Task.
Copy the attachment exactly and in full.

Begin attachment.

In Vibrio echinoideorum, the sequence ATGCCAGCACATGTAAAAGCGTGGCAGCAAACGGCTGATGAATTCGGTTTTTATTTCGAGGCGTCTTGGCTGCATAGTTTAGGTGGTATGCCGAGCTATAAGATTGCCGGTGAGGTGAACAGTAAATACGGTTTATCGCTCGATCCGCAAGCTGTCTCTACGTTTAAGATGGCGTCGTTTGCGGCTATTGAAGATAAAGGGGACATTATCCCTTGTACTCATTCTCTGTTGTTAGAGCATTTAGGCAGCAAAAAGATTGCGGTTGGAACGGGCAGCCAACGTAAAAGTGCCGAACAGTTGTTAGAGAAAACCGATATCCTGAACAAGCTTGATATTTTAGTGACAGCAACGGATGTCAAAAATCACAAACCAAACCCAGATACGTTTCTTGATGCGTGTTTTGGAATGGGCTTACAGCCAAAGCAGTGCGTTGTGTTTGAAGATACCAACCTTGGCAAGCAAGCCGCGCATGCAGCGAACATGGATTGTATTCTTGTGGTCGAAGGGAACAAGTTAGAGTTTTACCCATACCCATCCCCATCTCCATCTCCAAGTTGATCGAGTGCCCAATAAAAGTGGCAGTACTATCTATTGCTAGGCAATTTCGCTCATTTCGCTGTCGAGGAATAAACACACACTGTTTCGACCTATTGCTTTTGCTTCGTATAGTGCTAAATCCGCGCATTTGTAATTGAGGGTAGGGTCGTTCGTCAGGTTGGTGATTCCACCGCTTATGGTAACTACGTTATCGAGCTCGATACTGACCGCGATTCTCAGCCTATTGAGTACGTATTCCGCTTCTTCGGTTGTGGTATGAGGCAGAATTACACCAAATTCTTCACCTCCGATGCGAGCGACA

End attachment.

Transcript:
In Vibrio echinoideorum, the sequence ATGCCAGCACATGTAAAAGCGTGGCAGCAAACGGCTGATGAATTCGGTTTTTATTTCGAGGCGTCTTGGCTGCATAGTTTAGGTGGTATGCCGAGCTATAAGATTGCCGGTGAGGTGAACAGTAAATACGGTTTATCGCTCGATCCGCAAGCTGTCTCTACGTTTAAGATGGCGTCGTTTGCGGCTATTGAAGATAAAGGGGACATTATCCCTTGTACTCATTCTCTGTTGTTAGAGCATTTAGGCAGCAAAAAGATTGCGGTTGGAACGGGCAGCCAACGTAAAAGTGCCGAACAGTTGTTAGAGAAAACCGATATCCTGAACAAGCTTGATATTTTAGTGACAGCAACGGATGTCAAAAATCACAAACCAAACCCAGATACGTTTCTTGATGCGTGTTTTGGAATGGGCTTACAGCCAAAGCAGTGCGTTGTGTTTGAAGATACCAACCTTGGCAAGCAAGCCGCGCATGCAGCGAACATGGATTGTATTCTTGTGGTCGAAGGGAACAAGTTAGAGTTTTACCCATACCCATCCCCATCTCCATCTCCAAGTTGATCGAGTGCCCAATAAAAGTGGCAGTACTATCTATTGCTAGGCAATTTCGCTCATTTCGCTGTCGAGGAATAAACACACACTGTTTCGACCTATTGCTTTTGCTTCGTATAGTGCTAAATCCGCGCATTTGTAATTGAGGGTAGGGTCGTTCGTCAGGTTGGTGATTCCACCGCTTATGGTAACTACGTTATCGAGCTCGATACTGACCGCGATTCTCAGCCTATTGAGTACGTATTCCGCTTCTTCGGTTGTGGTATGAGGCAGAATTACACCAAATTCTTCACCTCCGATGCGAGCGACA